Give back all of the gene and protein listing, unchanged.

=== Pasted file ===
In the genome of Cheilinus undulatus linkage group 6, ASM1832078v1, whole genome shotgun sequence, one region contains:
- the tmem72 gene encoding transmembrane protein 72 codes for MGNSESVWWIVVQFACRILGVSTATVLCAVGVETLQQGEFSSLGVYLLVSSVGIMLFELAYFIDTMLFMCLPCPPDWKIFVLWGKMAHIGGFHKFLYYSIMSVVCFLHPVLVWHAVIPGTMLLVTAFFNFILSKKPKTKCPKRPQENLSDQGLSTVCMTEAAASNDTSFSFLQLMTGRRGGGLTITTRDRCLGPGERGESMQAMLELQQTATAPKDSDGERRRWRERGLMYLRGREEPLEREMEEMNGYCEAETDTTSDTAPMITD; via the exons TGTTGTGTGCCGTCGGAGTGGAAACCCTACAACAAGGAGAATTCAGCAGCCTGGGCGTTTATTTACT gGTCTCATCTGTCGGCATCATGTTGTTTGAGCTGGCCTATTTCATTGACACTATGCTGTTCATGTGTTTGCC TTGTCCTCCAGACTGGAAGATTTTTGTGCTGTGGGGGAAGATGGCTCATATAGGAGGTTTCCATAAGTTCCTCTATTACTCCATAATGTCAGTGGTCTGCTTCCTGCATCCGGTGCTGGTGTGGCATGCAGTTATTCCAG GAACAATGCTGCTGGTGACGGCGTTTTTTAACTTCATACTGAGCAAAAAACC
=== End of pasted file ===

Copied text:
In the genome of Cheilinus undulatus linkage group 6, ASM1832078v1, whole genome shotgun sequence, one region contains:
- the tmem72 gene encoding transmembrane protein 72 codes for MGNSESVWWIVVQFACRILGVSTATVLCAVGVETLQQGEFSSLGVYLLVSSVGIMLFELAYFIDTMLFMCLPCPPDWKIFVLWGKMAHIGGFHKFLYYSIMSVVCFLHPVLVWHAVIPGTMLLVTAFFNFILSKKPKTKCPKRPQENLSDQGLSTVCMTEAAASNDTSFSFLQLMTGRRGGGLTITTRDRCLGPGERGESMQAMLELQQTATAPKDSDGERRRWRERGLMYLRGREEPLEREMEEMNGYCEAETDTTSDTAPMITD; via the exons TGTTGTGTGCCGTCGGAGTGGAAACCCTACAACAAGGAGAATTCAGCAGCCTGGGCGTTTATTTACT gGTCTCATCTGTCGGCATCATGTTGTTTGAGCTGGCCTATTTCATTGACACTATGCTGTTCATGTGTTTGCC TTGTCCTCCAGACTGGAAGATTTTTGTGCTGTGGGGGAAGATGGCTCATATAGGAGGTTTCCATAAGTTCCTCTATTACTCCATAATGTCAGTGGTCTGCTTCCTGCATCCGGTGCTGGTGTGGCATGCAGTTATTCCAG GAACAATGCTGCTGGTGACGGCGTTTTTTAACTTCATACTGAGCAAAAAACC